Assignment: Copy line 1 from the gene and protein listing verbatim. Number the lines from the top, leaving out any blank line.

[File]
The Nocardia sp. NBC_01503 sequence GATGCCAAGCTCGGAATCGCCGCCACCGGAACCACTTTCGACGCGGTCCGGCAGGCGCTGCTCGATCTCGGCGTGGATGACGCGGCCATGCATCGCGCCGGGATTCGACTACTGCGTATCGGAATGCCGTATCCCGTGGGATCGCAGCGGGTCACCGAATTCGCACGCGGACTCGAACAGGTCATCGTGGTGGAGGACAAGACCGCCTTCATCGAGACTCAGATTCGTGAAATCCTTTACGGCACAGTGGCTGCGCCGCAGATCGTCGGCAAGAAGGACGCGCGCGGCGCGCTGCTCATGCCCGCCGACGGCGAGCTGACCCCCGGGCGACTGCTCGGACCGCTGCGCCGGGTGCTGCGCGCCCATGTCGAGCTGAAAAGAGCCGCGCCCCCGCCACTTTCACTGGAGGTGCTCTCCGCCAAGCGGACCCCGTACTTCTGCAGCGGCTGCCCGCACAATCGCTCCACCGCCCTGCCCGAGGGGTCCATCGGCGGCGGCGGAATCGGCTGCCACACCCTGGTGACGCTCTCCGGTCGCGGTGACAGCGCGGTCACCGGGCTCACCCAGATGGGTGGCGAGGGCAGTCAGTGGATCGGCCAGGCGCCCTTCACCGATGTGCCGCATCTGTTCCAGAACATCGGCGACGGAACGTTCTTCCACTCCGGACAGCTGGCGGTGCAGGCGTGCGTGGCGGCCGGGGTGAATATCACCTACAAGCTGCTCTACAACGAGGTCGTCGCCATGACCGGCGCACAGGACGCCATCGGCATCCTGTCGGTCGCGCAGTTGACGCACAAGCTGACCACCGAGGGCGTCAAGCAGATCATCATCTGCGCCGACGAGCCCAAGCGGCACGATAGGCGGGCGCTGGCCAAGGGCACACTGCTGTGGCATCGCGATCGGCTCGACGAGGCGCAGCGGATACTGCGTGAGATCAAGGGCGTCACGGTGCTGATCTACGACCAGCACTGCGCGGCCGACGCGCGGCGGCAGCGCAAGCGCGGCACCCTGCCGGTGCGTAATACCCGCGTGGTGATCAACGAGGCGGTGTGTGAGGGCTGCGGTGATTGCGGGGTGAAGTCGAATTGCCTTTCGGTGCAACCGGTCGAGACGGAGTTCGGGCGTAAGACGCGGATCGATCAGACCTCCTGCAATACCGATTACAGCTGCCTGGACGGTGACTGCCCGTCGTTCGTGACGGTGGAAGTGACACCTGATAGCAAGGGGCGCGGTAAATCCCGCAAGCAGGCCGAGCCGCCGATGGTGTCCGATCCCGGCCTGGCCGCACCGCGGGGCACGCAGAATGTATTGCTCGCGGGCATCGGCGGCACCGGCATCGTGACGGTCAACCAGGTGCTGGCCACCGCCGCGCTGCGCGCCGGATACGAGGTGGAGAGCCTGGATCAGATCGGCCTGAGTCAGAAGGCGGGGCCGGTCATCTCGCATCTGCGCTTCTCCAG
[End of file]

The Nocardia sp. NBC_01503 sequence GATGCCAAGCTCGGAATCGCCGCCACCGGAACCACTTTCGACGCGGTCCGGCAGGCGCTGCTCGATCTCGGCGTGGATGACGCGGCCATGCATCGCGCCGGGATTCGACTACTGCGTATCGGAATGCCGTATCCCGTGGGATCGCAGCGGGTCACCGAATTCGCACGCGGACTCGAACAGGTCATCGTGGTGGAGGACAAGACCGCCTTCATCGAGACTCAGATTCGTGAAATCCTTTACGGCACAGTGGCTGCGCCGCAGATCGTCGGCAAGAAGGACGCGCGCGGCGCGCTGCTCATGCCCGCCGACGGCGAGCTGACCCCCGGGCGACTGCTCGGACCGCTGCGCCGGGTGCTGCGCGCCCATGTCGAGCTGAAAAGAGCCGCGCCCCCGCCACTTTCACTGGAGGTGCTCTCCGCCAAGCGGACCCCGTACTTCTGCAGCGGCTGCCCGCACAATCGCTCCACCGCCCTGCCCGAGGGGTCCATCGGCGGCGGCGGAATCGGCTGCCACACCCTGGTGACGCTCTCCGGTCGCGGTGACAGCGCGGTCACCGGGCTCACCCAGATGGGTGGCGAGGGCAGTCAGTGGATCGGCCAGGCGCCCTTCACCGATGTGCCGCATCTGTTCCAGAACATCGGCGACGGAACGTTCTTCCACTCCGGACAGCTGGCGGTGCAGGCGTGCGTGGCGGCCGGGGTGAATATCACCTACAAGCTGCTCTACAACGAGGTCGTCGCCATGACCGGCGCACAGGACGCCATCGGCATCCTGTCGGTCGCGCAGTTGACGCACAAGCTGACCACCGAGGGCGTCAAGCAGATCATCATCTGCGCCGACGAGCCCAAGCGGCACGATAGGCGGGCGCTGGCCAAGGGCACACTGCTGTGGCATCGCGATCGGCTCGACGAGGCGCAGCGGATACTGCGTGAGATCAAGGGCGTCACGGTGCTGATCTACGACCAGCACTGCGCGGCCGACGCGCGGCGGCAGCGCAAGCGCGGCACCCTGCCGGTGCGTAATACCCGCGTGGTGATCAACGAGGCGGTGTGTGAGGGCTGCGGTGATTGCGGGGTGAAGTCGAATTGCCTTTCGGTGCAACCGGTCGAGACGGAGTTCGGGCGTAAGACGCGGATCGATCAGACCTCCTGCAATACCGATTACAGCTGCCTGGACGGTGACTGCCCGTCGTTCGTGACGGTGGAAGTGACACCTGATAGCAAGGGGCGCGGTAAATCCCGCAAGCAGGCCGAGCCGCCGATGGTGTCCGATCCCGGCCTGGCCGCACCGCGGGGCACGCAGAATGTATTGCTCGCGGGCATCGGCGGCACCGGCATCGTGACGGTCAACCAGGTGCTGGCCACCGCCGCGCTGCGCGCCGGATACGAGGTGGAGAGCCTGGATCAGATCGGCCTGAGTCAGAAGGCGGGGCCGGTCATCTCGCATCTGCGCTTCTCCAG